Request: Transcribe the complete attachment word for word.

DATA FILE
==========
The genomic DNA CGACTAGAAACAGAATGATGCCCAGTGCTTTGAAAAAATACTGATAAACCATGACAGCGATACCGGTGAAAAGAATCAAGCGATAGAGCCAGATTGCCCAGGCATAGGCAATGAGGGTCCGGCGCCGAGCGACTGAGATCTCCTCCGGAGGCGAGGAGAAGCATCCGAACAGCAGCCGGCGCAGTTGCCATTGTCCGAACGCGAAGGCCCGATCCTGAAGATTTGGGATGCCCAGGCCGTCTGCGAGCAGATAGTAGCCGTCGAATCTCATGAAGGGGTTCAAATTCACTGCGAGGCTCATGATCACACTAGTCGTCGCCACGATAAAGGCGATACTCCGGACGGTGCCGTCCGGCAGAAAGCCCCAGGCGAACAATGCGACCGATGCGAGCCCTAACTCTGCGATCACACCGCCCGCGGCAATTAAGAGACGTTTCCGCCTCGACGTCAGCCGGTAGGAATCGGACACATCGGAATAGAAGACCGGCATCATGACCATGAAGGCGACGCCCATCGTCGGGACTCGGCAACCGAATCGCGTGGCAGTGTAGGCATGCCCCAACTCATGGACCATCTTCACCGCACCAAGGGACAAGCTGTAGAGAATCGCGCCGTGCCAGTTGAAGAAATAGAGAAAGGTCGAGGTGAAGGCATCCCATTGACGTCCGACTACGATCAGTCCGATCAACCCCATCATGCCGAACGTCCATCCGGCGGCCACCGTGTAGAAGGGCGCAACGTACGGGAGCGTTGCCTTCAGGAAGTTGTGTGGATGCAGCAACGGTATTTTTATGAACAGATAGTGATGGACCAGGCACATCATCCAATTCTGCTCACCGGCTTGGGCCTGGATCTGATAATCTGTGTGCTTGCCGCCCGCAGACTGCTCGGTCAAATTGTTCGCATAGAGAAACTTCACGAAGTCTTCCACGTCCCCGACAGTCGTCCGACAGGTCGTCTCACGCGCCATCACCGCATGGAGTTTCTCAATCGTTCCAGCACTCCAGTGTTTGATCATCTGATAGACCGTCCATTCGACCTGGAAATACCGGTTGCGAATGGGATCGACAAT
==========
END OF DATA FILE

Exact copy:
The genomic DNA CGACTAGAAACAGAATGATGCCCAGTGCTTTGAAAAAATACTGATAAACCATGACAGCGATACCGGTGAAAAGAATCAAGCGATAGAGCCAGATTGCCCAGGCATAGGCAATGAGGGTCCGGCGCCGAGCGACTGAGATCTCCTCCGGAGGCGAGGAGAAGCATCCGAACAGCAGCCGGCGCAGTTGCCATTGTCCGAACGCGAAGGCCCGATCCTGAAGATTTGGGATGCCCAGGCCGTCTGCGAGCAGATAGTAGCCGTCGAATCTCATGAAGGGGTTCAAATTCACTGCGAGGCTCATGATCACACTAGTCGTCGCCACGATAAAGGCGATACTCCGGACGGTGCCGTCCGGCAGAAAGCCCCAGGCGAACAATGCGACCGATGCGAGCCCTAACTCTGCGATCACACCGCCCGCGGCAATTAAGAGACGTTTCCGCCTCGACGTCAGCCGGTAGGAATCGGACACATCGGAATAGAAGACCGGCATCATGACCATGAAGGCGACGCCCATCGTCGGGACTCGGCAACCGAATCGCGTGGCAGTGTAGGCATGCCCCAACTCATGGACCATCTTCACCGCACCAAGGGACAAGCTGTAGAGAATCGCGCCGTGCCAGTTGAAGAAATAGAGAAAGGTCGAGGTGAAGGCATCCCATTGACGTCCGACTACGATCAGTCCGATCAACCCCATCATGCCGAACGTCCATCCGGCGGCCACCGTGTAGAAGGGCGCAACGTACGGGAGCGTTGCCTTCAGGAAGTTGTGTGGATGCAGCAACGGTATTTTTATGAACAGATAGTGATGGACCAGGCACATCATCCAATTCTGCTCACCGGCTTGGGCCTGGATCTGATAATCTGTGTGCTTGCCGCCCGCAGACTGCTCGGTCAAATTGTTCGCATAGAGAAACTTCACGAAGTCTTCCACGTCCCCGACAGTCGTCCGACAGGTCGTCTCACGCGCCATCACCGCATGGAGTTTCTCAATCGTTCCAGCACTCCAGTGTTTGATCATCTGATAGACCGTCCATTCGACCTGGAAATACCGGTTGCGAATGGGATCGACAAT